CALIFORNIANS told COYOTES aren’t going away ~ IDAHO Fish & Game relocate MOUNTAIN LION from Preston ~ CANADA: MANITOBANS told BLACKLEGGED TICKS carrying LYME DISEASE into the province.

Coyote. Courtesy National Park Service.

California 03/18/12 Brentwood, Contra Costa County: Yet another report of coyotes came from the Brentwood Community Council. California Department of Fish and Game Public (DFG) Information Officer Andrew Hewitt remarked that coyote attacks on pets in their own backyards are not uncommon. “They live in virtually every part of Los Angeles.” And they are not going away. The DFG will only kill coyotes that threaten human life; they do not relocate them. “Pets are not a public safety issue,” he said. Coyotes follow food sources, including small pets, trash cans, dog bowls, gopher- opossum and squirrel populations and feral cat colonies. They imprint their cubs with habituated behavior, rendering them fearless of humans. They will rarely, if ever, attack humans. – For complete article see http://www.westsidetoday.com/n6960/coyotes-in-brentwood.html

Idaho 03/16/12 idahostatejournal.com: Officials were called into tranquilize and relocate a male mountain lion that was located inside of Preston Friday morning. By noon, the healthy and unharmed mountain lion had been relocated to a remote and undisclosed location outside of Franklin County by Idaho Fish and Game personnel.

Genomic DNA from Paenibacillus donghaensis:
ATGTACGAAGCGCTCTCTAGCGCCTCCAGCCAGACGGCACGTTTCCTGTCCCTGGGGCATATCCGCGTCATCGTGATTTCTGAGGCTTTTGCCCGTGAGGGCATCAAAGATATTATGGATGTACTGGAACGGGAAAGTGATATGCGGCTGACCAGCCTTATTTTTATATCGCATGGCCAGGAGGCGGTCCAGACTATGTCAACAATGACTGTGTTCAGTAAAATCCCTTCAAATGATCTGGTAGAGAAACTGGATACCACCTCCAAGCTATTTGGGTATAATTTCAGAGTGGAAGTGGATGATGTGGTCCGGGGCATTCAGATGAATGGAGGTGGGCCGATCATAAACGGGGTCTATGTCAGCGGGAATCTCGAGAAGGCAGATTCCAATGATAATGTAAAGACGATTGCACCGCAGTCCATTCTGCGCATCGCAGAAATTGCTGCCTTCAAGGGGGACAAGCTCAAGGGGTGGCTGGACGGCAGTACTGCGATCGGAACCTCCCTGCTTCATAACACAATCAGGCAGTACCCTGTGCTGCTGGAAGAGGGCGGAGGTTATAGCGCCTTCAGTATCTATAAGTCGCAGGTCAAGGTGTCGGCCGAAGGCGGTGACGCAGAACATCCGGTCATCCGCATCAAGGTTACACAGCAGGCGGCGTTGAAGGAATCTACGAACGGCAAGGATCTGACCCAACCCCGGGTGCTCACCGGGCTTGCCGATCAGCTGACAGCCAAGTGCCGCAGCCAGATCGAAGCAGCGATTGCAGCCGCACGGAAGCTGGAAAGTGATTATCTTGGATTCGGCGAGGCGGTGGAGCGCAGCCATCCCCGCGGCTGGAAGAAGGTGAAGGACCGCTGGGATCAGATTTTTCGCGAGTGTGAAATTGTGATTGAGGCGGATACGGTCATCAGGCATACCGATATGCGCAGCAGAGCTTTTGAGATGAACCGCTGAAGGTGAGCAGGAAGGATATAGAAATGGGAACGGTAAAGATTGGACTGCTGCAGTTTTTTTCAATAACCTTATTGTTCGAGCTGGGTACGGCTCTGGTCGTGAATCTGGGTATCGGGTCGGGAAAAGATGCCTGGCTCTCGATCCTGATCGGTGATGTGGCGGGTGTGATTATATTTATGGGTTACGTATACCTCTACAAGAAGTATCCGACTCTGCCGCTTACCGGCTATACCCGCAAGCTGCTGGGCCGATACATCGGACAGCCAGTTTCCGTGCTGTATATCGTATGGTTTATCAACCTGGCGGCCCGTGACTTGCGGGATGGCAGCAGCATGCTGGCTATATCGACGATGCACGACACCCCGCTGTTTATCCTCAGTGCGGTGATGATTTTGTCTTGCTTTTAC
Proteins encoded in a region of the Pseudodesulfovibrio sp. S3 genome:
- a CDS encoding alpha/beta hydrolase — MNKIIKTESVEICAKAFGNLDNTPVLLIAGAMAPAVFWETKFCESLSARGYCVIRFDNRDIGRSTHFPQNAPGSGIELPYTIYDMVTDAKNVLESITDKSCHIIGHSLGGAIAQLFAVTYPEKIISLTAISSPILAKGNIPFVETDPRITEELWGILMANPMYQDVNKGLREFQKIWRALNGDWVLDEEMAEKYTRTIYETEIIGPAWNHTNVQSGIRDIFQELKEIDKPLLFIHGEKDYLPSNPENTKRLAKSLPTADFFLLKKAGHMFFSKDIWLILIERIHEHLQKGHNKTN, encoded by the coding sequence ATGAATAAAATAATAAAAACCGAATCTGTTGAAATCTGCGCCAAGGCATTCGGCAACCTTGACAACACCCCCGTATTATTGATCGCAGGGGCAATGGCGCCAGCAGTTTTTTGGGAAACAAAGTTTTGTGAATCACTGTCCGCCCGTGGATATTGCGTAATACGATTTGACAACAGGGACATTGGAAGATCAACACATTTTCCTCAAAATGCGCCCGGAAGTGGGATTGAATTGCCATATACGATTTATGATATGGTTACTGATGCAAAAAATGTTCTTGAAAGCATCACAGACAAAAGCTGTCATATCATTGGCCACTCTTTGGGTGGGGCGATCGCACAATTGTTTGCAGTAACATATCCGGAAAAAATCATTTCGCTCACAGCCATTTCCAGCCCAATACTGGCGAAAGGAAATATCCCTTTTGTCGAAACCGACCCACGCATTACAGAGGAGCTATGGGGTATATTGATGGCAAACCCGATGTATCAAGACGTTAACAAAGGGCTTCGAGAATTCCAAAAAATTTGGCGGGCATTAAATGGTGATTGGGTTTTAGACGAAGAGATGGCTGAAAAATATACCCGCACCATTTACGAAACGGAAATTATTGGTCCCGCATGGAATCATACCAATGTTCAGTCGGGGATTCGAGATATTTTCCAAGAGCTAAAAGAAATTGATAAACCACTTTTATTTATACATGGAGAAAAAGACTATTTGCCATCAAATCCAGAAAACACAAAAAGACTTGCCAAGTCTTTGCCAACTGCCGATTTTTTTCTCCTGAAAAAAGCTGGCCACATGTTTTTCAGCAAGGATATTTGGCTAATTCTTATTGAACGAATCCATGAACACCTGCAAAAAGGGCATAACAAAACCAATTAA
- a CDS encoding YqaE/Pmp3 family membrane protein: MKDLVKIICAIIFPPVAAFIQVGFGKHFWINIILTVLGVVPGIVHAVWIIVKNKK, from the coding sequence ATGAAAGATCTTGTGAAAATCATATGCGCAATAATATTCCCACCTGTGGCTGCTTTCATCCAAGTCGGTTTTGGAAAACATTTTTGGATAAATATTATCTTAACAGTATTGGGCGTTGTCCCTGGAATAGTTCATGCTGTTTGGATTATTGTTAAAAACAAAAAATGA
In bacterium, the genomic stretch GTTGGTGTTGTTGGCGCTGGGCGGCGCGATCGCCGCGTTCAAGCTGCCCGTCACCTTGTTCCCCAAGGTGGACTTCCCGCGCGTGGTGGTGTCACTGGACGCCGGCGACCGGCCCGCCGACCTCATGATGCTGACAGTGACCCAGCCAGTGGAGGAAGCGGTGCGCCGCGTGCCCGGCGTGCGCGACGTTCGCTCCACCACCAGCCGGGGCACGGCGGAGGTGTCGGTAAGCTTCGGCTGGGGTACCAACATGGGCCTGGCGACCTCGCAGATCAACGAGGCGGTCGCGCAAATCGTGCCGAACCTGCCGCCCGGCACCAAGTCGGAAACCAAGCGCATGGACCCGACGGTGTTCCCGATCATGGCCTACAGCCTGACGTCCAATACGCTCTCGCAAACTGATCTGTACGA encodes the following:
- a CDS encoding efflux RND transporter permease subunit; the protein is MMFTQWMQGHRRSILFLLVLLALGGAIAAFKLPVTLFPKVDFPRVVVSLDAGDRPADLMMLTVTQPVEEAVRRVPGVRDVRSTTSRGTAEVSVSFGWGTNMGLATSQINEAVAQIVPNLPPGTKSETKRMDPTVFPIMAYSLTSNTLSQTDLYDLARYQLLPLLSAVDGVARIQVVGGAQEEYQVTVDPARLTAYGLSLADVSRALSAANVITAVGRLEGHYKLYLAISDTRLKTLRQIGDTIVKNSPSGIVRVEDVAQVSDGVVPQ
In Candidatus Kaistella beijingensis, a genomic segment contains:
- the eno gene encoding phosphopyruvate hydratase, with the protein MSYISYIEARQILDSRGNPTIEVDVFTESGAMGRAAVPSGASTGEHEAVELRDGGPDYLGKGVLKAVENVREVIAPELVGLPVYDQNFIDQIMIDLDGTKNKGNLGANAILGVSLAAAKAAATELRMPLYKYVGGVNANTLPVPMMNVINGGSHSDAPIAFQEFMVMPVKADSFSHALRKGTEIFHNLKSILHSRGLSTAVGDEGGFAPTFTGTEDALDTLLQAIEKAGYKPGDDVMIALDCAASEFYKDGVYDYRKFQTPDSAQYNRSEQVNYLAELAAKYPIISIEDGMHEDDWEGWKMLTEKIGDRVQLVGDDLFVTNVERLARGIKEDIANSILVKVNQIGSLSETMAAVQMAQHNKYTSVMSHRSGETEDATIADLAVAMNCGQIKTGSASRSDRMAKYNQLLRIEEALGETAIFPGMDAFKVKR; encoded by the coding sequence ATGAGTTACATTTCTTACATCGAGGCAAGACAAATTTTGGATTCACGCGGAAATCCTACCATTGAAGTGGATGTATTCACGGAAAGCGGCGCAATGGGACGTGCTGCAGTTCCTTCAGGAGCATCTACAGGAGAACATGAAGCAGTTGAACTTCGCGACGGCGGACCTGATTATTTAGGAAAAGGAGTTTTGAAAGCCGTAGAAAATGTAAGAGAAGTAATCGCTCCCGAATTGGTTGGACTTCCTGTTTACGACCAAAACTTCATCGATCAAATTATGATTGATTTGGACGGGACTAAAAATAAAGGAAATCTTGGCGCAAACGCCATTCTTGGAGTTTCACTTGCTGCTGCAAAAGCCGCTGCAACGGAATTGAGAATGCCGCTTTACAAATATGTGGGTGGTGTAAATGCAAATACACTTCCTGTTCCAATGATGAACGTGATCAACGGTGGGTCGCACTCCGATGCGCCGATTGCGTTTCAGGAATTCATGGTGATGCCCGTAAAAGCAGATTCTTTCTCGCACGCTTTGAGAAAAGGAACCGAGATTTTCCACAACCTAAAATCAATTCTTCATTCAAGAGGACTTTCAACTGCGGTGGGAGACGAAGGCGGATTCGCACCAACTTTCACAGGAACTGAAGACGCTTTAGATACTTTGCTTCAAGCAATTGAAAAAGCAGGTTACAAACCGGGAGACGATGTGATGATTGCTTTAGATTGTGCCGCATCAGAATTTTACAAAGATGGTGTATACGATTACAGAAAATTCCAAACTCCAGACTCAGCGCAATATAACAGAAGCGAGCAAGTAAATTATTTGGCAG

Canada:

Manitoba 03/19/12 gov.mb.ca: News Release – Manitoba Health advises that more blacklegged tick populations have been identified in the province. There are now several areas across southern Manitoba where populations of blacklegged ticks are confirmed or suspected to be established. Blacklegged ticks can carry the bacterium that causes Lyme disease.  Manitobans are advised to watch for ticks in southern areas of the province, particularly where established blacklegged tick populations have been identified and also in areas with suitable tick habitats.

Blacklegged Tick.

Established areas of blacklegged tick populations in Manitoba include:

  • the southeast corner of Manitoba (confirmed in 2006);
  • the area around the Stanley Trail in south-central Manitoba west of the Red River (confirmed in 2011 and extended north along the Thompson trail in 2012); and
  • the area in and near Pembina Valley Provincial Park near the United States border (confirmed in 2012).

Adult Female Blacklegged Tick.

Areas with suspected established blacklegged tick populations include:

  • the Pembina Valley to the north and west of Pembina Valley Provincial Park near La Rivière and roads 22N and 57W;
  • Beaudry Provincial Park west of Headingley;
  • the area around St. Malo in south-central Manitoba; and
  • the area around Arbakka in south-central Manitoba.

A map showing the locations of confirmed and suspected established populations of blacklegged ticks is available on the Manitoba Health website at www.gov.mb.ca/health/lyme/surveillance.html. – For complete news release see http://news.gov.mb.ca/news/index.html?archive=&item=13372

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